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Dive 53: What is Slow Living? And why you need it.
Hey, it’s Alvin!
It’s been one year since I started this newsletter. Together, we dove into 52 topics in 52 weeks.
Thank you so much for your support.
To celebrate the first anniversary of Below the Surface, I buried a secret in this Dive.
I started Below the Surface because I grew tired of shallow social media posts devoid of substance. It was depressing. But I was hopeful I could connect with like-minded readers like you who craved something deeper and more meaningful. Together, we’d slow down, just a bit, to extract valuable life lessons glossed over by those who speed through life.
What I didn’t realize was that I was practicing a life philosophy this whole time. It’s called:
Slow Living is not anti-speed. It’s not about slowing everything down to a crawl.
Slow Living is about not rushing through life. It’s about slowing down enough to smell the roses.
I feel like we live in a time when there is a lack of philosophers, or at least, those who like to reflect on life.
David Hume was 28 when he completed A Treatise of Human Nature.
Arthur Schopenhauer was 25 when he published On the Fourfold Root of the Principle of Sufficient Reason.
Bertrand Russell was 33 when he published On Denoting.
Where are the 20 to 30-year-old philosophers of today? When I search on social media, it seems most people turn to philosophers who are long gone. Why can’t we think for ourselves?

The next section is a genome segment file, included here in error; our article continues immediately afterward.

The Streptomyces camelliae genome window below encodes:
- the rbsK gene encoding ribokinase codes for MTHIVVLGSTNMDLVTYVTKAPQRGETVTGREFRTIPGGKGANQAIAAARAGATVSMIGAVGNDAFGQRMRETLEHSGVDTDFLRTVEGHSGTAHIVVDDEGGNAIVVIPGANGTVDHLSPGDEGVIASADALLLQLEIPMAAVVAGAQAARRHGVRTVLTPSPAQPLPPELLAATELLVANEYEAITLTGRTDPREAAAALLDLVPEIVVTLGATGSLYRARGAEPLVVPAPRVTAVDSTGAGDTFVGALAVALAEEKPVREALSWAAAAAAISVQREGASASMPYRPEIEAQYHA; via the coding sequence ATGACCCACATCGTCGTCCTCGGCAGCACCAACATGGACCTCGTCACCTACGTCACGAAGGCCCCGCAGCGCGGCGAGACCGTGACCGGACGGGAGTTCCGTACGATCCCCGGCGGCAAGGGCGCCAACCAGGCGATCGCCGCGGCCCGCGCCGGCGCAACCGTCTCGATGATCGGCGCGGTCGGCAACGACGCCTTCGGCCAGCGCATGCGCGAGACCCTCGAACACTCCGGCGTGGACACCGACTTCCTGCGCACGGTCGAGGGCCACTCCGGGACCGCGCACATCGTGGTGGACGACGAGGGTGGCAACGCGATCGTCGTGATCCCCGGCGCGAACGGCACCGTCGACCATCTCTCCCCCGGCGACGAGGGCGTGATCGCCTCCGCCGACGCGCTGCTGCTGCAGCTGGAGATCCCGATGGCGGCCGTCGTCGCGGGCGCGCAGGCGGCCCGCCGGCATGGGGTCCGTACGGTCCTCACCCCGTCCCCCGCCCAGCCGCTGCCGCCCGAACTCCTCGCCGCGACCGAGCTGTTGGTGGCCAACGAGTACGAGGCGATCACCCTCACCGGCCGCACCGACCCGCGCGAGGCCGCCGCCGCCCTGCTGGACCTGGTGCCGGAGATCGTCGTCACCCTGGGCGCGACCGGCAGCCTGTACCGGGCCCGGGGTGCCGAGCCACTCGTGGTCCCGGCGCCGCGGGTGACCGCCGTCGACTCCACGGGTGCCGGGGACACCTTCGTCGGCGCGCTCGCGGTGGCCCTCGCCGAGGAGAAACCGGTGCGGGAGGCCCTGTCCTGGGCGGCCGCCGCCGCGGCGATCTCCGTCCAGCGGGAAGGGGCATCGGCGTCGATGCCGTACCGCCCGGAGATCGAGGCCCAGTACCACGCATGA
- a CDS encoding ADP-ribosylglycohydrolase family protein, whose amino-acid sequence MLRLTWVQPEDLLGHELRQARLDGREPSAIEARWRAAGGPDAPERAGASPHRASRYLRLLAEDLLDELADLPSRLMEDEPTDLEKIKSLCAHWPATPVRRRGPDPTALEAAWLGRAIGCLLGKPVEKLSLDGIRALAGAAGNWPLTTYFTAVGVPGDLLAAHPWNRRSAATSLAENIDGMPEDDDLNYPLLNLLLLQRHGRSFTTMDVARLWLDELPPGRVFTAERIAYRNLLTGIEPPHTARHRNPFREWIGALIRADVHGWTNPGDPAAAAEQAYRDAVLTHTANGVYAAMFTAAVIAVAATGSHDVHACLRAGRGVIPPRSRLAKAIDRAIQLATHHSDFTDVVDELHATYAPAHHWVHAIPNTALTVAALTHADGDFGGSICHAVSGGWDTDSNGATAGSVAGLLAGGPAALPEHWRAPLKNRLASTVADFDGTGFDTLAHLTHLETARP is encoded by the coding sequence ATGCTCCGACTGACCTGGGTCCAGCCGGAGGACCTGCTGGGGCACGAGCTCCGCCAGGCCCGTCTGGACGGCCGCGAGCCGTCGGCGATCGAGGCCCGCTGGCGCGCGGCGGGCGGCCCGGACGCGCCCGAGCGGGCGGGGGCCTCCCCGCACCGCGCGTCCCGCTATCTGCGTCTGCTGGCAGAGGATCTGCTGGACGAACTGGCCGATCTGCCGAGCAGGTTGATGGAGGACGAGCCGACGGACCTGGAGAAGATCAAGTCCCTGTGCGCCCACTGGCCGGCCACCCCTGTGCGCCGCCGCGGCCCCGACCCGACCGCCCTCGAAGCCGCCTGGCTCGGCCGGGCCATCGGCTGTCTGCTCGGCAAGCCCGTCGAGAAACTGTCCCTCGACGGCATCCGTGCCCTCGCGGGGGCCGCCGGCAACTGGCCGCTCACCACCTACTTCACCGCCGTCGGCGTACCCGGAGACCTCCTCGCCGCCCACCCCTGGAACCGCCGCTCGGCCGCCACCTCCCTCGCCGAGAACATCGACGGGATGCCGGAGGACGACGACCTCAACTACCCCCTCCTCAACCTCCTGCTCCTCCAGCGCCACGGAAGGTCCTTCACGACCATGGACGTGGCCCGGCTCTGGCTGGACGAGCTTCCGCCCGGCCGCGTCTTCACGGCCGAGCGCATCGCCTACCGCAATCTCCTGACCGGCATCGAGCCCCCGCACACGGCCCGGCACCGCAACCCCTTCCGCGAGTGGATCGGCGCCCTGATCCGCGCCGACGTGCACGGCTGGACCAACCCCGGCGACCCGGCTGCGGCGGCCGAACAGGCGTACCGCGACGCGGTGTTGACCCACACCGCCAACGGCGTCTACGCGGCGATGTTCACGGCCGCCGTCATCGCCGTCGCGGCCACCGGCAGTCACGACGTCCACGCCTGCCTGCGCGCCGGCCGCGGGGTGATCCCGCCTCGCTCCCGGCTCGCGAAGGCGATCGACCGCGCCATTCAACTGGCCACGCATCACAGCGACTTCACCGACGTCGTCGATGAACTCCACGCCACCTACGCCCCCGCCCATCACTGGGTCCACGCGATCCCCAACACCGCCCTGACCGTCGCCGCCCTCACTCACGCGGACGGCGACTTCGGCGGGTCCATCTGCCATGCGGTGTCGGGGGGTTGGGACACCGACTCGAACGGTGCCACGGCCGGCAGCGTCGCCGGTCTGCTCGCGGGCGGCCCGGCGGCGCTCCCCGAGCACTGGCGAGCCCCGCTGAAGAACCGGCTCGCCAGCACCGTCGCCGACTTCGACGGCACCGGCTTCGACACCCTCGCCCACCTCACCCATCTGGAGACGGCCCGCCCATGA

Maybe we can’t.
Maybe we can’t because reflecting on life means slowing down. Looking at anything from all angles takes time. Meanwhile, the modern world demands we move faster. But everything we do has a max speed. Beyond that, speed costs us more than it benefits.
The Cost of Speed
The cost of speed can be seen everywhere.
Excessive speed causes panic.
50 to 80% of people no longer read past the headline of online articles. This affects you. Because people are now sharing sensational lies without the context that’s buried in the body of the articles. It’s how I nearly got expelled from university when I wasn’t thorough enough to check my teammate’s work for plagiarism. And it’s how an AI-generated photo of an explosion at the Pentagon caused an 85-point drop in the Dow Jones Industrial Index in 4 minutes.
Excessive speed hinders growth.
It’s not just reading. People don’t want to slow down to learn if they feel they don’t have to.
“Fake it until you make it,” they say.
Why take the time developing leadership skills when you can just pretend you’re a leader? Well, for one, it leads to impostor syndrome—a condition I see many struggle with these days. There’s a simple solution to that:
Stop pretending to be something you’re not.
If you’re a beginner, don’t pretend to be an expert. That puts you in a bad spot because experts are held to higher standards. They’re expected not to make beginner mistakes.
This often goes one of two ways.
Denying wrongdoing. Like online “influencers” with thousands of followers who give advice on topics they know nothing about.
Growth is stalled either way.